Generally, humans learn to tie their shoelaces when they are approximately six years old, making ribbon-like knots, or perhaps, more complex ones, if they are a bit clumsy.
Knots are used on a daily basis, but the types of knots that are normally used are related to physical objects, that is, things that can be touched.
Even though it can be difficult to image, light can be molded in ways that result in knotted configurations, the shape of which is dependent on the light’s orbital angular momentum. This parameter is accountable for making the light beam to twist around its own axis, creating various shapes of knots, and increasing to a new degree of freedom that can carry useful data.
Over the past two decades, understanding and mastering the way to create twisted light—that is, light with orbital angular momentum—has been a flourishing field of study. Orbital angular momentum is different from spin angular momentum, because the former is related to the spatial distribution of the electric field and the latter is related to the polarization of light. It is also possible to couple these two types of angular momentum, leading to an array of light fields of varied shapes with polarizations that alter from one point to another.
The light’s behavior also gets richer when it travels from oscillating at a single frequency (monochromatic light) to vibrating at several varied frequencies. This brings about a wide range of polarization states, each elucidating a shape that can be easily traced by the light’s electric field over time. When this broader space of possibilities is integrated with the spatial differences generated by the orbital angular momentum, even more space should be produced for fascinating connections. However, until now, this has remained an unexplored frontier—although extensive research has been done on structured light, it has been mainly concentrated on single-color fields.
In a new study, reported in a couple of papers, joint associations by ICFO scientists have broken experimental and theoretical ground in this new domain, exposing new kinds of knots for twisted light as well as a novel form of angular momentum.
In the first paper, reported in Nature Photonics, the ICFO researchers that included Gerard Jiménez Machado, Emilio Pisanty, Alessio Celi, Antonio Picón, and Veronica Vicuña Hernández, headed by UPC Professor at ICFO Juan P. Torres and ICREA Professor at ICFO Maciej Lewenstein, have created a light beam with a polarization state that forms three-lobed trefoils at every point, and they did this by integrating light of varied frequencies (w and 2 w), and making the trefoils link to one another in such a way that the beam of light, as a whole, takes the shape of a knot.
Moreover, these light beams display a new type of angular momentum, related to the unfamiliar symmetry of the beams, which stay invariant under rotations, but only when a certain fraction of the rotation of the spatial dependence rotates the polarization. This new quantity was called the torus-knot angular momentum by the team, owing to the type of knot in the beams.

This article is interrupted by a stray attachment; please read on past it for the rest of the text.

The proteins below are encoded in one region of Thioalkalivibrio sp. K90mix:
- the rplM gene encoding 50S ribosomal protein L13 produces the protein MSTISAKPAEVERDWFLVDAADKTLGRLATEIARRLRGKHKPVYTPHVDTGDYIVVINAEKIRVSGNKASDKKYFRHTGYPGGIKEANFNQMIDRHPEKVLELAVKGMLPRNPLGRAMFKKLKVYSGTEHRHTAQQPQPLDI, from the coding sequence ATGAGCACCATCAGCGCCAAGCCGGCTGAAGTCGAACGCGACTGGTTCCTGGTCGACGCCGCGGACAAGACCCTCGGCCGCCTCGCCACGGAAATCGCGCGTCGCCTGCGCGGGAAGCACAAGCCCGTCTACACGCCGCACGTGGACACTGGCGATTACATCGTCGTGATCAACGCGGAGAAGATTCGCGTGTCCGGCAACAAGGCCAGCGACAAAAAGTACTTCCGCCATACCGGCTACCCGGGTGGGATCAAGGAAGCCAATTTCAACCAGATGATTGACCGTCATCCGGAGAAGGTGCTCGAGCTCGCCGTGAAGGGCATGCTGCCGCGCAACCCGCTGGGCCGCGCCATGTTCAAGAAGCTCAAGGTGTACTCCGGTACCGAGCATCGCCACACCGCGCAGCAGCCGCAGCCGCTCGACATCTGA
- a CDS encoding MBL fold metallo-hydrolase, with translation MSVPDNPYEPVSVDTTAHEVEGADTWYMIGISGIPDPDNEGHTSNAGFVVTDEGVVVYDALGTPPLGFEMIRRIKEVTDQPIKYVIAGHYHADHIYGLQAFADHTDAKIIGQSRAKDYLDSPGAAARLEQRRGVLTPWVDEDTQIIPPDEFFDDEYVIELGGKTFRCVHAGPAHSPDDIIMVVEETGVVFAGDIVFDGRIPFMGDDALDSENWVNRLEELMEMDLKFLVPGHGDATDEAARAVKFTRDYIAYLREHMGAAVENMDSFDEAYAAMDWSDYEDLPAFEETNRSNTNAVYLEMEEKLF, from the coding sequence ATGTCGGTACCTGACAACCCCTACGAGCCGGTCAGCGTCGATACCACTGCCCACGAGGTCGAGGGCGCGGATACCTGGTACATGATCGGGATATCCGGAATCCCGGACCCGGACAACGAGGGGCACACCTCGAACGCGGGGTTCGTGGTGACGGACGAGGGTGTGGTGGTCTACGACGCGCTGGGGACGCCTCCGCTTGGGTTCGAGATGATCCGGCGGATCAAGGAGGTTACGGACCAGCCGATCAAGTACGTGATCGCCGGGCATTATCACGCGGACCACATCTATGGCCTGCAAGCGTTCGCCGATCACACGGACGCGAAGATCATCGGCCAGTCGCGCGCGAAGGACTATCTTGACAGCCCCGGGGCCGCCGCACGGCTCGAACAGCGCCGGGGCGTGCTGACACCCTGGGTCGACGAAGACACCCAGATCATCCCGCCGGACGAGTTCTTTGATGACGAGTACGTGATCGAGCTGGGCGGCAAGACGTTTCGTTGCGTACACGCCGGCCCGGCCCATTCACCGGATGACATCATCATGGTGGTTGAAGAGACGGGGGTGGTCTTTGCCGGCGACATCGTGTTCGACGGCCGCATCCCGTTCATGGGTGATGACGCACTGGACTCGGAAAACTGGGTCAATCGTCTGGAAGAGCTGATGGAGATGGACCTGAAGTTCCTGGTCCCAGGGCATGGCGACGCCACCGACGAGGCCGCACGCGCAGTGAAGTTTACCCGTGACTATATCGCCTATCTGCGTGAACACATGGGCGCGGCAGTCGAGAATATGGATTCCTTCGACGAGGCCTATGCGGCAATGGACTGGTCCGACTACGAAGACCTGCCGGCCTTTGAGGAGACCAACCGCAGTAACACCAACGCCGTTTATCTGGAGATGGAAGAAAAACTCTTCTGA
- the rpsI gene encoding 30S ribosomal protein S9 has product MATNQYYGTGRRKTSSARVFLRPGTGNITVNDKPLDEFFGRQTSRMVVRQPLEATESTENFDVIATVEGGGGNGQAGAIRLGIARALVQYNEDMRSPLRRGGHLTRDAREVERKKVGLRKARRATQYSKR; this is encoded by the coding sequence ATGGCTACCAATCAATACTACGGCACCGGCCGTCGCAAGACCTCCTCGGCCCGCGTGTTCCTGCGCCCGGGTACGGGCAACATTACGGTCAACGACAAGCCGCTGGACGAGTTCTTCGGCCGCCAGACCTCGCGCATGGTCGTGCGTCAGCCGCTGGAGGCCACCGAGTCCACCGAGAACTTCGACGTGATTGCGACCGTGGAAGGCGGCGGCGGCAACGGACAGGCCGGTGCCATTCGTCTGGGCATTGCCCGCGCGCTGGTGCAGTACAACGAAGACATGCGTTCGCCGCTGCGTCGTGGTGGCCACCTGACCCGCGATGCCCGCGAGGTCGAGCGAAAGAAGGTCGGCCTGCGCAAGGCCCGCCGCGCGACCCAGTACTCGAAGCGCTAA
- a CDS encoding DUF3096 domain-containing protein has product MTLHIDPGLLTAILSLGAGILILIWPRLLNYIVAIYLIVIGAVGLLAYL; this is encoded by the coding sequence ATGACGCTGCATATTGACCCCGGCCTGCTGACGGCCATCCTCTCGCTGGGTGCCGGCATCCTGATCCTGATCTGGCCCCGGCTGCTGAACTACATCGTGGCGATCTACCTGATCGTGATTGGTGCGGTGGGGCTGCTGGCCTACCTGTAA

In addition, the scientists implemented these beams at an experimental level, utilizing nonlinear crystals to produce the light beams, and they also developed a nonlinear polarization tomography scheme in order to determine the trefoil shapes that are traced by the electric field. The researchers’ measurements revealed the presence of a novel type of optical singularity, which is powerful and topologically protected against perturbations, induced by the varied orientation of the polarization trefoils at varied points around a circularly-polarized center.
In the second paper, reported in Physical Review Letters, the ICFO team Antonio Picón and Emilio Pisanty, headed by Maciej Lewenstein, an ICREA Professor at ICFO, in association with scientists from CU Boulder and from the Laser Applications and Photonics group at the University of Salamanca, demonstrated that this novel optical singularity can be used on nonlinear optics, even in non-perturbative situations and at the high-intensity extremes.
There the team demonstrated, through hypothetical simulations, that the high-order harmonics generated by the torus-knot beams at extremely high intensities are able to maintain the driving laser’s coordinated symmetry, producing twisted spirals of ultra-short pulses of light, and that the angular momentum of torus-knot beams is preserved in the interaction. This novel symmetry is important for interpreting the production of shaped light at extremely short wavelengths, which can be employed for new applications in spectroscopy, lithography, and microscopy.
The outcomes of both studies offer new results and frameworks that advance the analysis of non-linear optics and structured light. The team was able to find innovative conservation laws for non-linear optics which appeared to hold even in adverse situations where a countless number of photons get integrated to create single high-frequency photons. However, the researchers also examined the driving fields that make this viable and demonstrated that they include a novel optical singularity, with a novel degree of freedom that can possibly be used for storing useful data, thus paving the way for applying these innovative topologies of light for many futuristic applications, including communication applications.